Retraction Watch

Tracking retractions as a window into the scientific process

Researchers mistakenly administer three-fold higher dose of anesthesia

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Researchers have retracted a 2016 paper after discovering that they accidentally administered three times the reported dose of anesthesia to rats.

In the Experimental Physiology paper, the authors set out to mathematically map how rats’ blood pressure changes under different conditions, which required the rats to be anesthetized. But their findings were called into question when they found the rats had received a much higher concentration of anesthesia than intended. According to the notice, this higher dose compromised the “objectives of the experiment.”

The corresponding author Karol Ondrias, from the Institute of Molecular Physiology and Genetics at the Slovak Academy of Sciences in Bratislava, told us how the dosing error occurred:

During controls of protocols and procedures of our experiments, I found that a stock concentration of Zoletil was not diluted 3-times before I.P. administration, as it should be. It was my lack of diligence. Therefore the administered anesthetic concentration was 120 mg/kg Zoletil and not 40 mg/kg Zoletil as was incorrectly written in the article.

Ondrias said that once he discovered the dilution mistake, he contacted Experimental Physiology. Ondrias told us that the journal responded, noting that such a high dose of anesthesia could have influenced the reported findings. Ondrias agreed and suggested that the article be retracted.

Here’s the notice:

The above article from Experimental Physiology, published online on 29 December 2016 in Wiley OnlineLibrary (wileyonlinelibrary.com) and in Volume 102:2, pp. 164–179, has been retracted by agreement between the authors, the journal Editor in Chief, Mike Tipton, and John Wiley & Sons Ltd. The retraction has been agreed because a dosage of anaesthetic was stated incorrectly on page 166, column 2, line 1. The published article reads: ‘Rats were anaesthetized with Zoletil 100 (tiletamine + zolazepam, 40 mg kg−1, i.p.) and Rometar (xylazine, 5 mg kg−1, i.p.)’. In fact, the dosage of the anaesthetic used in the experiment was Zoletil 100 (tiletamine + zolazepam, 120 mg kg−1, i.p.) and Rometar (xylazine, 5 mg kg−1, i.p.). The higher dose of anaesthetic used may have led to cardiovascular depression, compromising the objectives of the experiment. All authors have approved the retraction.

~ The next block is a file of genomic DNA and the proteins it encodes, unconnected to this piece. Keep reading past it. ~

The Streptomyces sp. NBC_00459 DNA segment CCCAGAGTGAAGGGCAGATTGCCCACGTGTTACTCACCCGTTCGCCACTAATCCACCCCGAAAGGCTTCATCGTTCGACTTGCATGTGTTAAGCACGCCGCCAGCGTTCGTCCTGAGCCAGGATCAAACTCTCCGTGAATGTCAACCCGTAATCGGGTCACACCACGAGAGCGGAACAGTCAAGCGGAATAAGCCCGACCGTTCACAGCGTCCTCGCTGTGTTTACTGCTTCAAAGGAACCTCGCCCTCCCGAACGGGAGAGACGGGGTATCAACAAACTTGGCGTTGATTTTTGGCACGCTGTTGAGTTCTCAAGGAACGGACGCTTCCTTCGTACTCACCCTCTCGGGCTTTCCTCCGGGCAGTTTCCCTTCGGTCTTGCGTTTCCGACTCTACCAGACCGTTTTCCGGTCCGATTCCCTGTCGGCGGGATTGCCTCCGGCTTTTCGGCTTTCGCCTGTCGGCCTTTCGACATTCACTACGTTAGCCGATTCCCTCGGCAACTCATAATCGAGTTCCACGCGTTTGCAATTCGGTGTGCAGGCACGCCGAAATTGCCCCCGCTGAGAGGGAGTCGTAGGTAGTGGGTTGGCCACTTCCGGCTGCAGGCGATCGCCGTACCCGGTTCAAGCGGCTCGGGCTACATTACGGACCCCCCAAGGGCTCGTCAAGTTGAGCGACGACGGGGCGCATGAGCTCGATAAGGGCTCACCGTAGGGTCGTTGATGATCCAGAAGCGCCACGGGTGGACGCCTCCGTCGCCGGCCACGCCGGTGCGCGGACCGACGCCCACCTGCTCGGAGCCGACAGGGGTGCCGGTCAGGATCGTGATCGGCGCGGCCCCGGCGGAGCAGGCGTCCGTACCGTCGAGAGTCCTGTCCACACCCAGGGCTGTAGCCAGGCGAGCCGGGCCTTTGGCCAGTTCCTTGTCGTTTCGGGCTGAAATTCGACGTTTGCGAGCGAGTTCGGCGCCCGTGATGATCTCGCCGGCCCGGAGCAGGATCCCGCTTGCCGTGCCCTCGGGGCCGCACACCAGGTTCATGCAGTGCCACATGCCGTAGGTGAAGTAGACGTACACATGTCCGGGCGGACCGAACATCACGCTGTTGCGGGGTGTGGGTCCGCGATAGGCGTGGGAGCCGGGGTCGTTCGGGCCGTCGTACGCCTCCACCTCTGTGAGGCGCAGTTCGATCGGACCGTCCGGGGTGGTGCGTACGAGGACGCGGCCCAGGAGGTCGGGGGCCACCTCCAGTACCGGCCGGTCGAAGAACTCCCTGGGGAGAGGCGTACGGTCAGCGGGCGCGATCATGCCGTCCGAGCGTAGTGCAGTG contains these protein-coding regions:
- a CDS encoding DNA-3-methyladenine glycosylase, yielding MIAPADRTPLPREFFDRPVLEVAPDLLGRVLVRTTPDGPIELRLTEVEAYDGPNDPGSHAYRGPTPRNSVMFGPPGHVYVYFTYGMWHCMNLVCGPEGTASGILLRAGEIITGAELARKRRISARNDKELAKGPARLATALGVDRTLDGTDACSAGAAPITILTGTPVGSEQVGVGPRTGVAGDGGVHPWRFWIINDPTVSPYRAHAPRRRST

Mathematical relationships and their consequences between rat pulse waveform parameters and blood pressure during decreasing NO bioavailability” was published online in December 2016 and retracted in May.

The managing editor of Experimental Physiology told us that the authors had done the right thing by immediately and voluntarily retracting the article after they realized the extra anesthesia may have influenced their results.

Ondrias also noted that “the data are valid at the given condition of anesthesia.” He and colleagues now intend to do a follow-up study at the originally planned dose:

We plan to extend the study at low anesthesia conditions and compare the data with the data in the retracted article.

Hat tip: Rolf Degen

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